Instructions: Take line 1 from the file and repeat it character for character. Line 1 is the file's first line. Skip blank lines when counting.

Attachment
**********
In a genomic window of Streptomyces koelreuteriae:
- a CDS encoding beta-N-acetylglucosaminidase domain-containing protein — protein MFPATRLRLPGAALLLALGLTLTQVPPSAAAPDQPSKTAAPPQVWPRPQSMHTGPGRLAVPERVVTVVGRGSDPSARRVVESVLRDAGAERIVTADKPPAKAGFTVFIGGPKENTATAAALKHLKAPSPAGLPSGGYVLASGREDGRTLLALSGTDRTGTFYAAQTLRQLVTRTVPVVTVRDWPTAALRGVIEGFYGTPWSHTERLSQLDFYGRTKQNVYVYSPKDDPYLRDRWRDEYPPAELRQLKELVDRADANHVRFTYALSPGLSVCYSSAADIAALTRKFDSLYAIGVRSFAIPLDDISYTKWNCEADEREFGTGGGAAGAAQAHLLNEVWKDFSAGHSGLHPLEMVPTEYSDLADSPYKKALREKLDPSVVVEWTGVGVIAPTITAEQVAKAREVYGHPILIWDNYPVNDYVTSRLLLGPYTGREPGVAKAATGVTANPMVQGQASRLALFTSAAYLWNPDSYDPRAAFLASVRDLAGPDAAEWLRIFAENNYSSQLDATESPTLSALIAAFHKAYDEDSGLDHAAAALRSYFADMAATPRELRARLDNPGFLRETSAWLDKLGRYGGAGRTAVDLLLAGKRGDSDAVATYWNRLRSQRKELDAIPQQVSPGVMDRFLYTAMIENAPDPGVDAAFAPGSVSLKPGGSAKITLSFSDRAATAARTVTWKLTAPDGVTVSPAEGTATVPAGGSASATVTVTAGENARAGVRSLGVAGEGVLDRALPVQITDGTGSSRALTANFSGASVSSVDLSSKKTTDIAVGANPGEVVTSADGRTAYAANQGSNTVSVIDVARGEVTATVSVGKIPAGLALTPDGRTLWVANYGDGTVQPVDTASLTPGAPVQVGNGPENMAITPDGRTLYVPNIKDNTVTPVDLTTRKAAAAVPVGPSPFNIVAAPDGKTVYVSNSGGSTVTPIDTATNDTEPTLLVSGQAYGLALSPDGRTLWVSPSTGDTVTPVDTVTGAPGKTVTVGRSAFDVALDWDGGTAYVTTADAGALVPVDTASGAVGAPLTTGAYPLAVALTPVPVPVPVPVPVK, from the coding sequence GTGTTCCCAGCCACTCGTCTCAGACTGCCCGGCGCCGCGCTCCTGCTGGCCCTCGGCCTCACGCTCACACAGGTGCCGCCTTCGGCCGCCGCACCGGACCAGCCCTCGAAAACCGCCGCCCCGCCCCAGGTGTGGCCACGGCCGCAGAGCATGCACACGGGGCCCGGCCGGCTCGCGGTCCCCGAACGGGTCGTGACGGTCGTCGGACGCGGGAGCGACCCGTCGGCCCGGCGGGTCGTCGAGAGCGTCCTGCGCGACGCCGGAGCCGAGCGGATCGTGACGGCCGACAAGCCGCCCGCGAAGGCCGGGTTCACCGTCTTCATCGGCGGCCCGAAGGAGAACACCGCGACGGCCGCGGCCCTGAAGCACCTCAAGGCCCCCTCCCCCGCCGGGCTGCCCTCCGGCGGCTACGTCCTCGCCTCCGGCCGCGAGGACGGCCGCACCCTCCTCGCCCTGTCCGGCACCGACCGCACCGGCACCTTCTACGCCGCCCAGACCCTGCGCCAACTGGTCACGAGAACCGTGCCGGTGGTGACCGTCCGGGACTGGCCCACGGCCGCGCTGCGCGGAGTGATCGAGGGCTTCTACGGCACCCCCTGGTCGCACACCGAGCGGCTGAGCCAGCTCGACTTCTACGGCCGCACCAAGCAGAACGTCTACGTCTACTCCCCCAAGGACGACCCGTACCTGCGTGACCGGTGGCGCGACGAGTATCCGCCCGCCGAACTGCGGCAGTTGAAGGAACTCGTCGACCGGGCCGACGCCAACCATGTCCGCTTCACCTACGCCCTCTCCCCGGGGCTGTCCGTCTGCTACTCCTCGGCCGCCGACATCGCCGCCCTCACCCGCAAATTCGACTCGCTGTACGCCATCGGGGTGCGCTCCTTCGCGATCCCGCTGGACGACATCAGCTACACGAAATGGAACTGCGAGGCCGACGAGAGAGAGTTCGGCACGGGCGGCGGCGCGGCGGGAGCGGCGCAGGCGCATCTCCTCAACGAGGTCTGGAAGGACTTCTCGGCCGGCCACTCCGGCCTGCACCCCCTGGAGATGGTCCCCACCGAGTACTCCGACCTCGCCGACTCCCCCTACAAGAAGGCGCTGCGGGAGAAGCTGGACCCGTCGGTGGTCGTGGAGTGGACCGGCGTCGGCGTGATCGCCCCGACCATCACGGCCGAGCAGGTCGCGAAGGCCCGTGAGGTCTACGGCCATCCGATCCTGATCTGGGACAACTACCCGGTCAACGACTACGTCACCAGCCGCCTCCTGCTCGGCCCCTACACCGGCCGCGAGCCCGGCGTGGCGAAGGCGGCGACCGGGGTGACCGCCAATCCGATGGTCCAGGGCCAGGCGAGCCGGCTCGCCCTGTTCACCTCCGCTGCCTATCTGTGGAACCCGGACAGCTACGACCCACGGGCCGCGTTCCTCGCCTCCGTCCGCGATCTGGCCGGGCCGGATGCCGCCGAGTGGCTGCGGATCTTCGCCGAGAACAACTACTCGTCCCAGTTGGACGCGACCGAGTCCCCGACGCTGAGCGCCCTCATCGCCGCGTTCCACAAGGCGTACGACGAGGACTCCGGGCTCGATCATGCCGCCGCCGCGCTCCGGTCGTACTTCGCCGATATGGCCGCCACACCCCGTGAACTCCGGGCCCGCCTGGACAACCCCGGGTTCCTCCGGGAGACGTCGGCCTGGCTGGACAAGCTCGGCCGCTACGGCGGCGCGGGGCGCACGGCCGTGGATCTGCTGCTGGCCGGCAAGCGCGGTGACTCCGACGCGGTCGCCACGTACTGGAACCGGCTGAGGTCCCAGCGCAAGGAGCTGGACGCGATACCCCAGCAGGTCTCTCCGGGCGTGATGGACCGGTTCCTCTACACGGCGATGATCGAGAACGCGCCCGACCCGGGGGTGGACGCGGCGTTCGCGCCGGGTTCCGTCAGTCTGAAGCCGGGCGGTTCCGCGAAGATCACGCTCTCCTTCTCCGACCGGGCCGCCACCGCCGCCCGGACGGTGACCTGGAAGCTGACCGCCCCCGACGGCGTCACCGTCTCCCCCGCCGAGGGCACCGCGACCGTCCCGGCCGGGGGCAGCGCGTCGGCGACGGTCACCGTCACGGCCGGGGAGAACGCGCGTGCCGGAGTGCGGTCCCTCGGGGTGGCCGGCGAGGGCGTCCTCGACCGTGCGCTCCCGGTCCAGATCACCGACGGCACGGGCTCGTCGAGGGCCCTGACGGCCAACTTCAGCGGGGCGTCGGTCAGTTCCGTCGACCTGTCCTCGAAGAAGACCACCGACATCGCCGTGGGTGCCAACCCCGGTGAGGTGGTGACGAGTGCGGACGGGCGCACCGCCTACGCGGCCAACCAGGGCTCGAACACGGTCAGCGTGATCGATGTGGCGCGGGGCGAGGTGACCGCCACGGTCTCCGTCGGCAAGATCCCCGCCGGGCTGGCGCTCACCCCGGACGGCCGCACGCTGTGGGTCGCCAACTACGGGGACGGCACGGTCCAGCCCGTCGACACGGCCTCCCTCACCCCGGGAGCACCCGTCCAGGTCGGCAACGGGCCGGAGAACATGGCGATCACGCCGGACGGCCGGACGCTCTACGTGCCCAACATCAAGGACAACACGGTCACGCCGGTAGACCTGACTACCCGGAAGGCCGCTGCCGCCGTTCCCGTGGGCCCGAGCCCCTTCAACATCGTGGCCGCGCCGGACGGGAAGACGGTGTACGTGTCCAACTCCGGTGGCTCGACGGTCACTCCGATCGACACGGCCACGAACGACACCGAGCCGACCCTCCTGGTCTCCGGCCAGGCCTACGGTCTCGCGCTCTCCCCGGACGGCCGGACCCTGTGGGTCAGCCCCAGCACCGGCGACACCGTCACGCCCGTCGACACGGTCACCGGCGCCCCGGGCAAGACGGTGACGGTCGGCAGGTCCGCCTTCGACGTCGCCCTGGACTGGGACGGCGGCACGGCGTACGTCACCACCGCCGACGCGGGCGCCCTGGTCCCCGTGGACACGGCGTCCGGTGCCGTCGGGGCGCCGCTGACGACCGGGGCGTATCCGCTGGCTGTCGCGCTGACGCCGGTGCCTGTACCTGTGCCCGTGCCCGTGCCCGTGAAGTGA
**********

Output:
In a genomic window of Streptomyces koelreuteriae: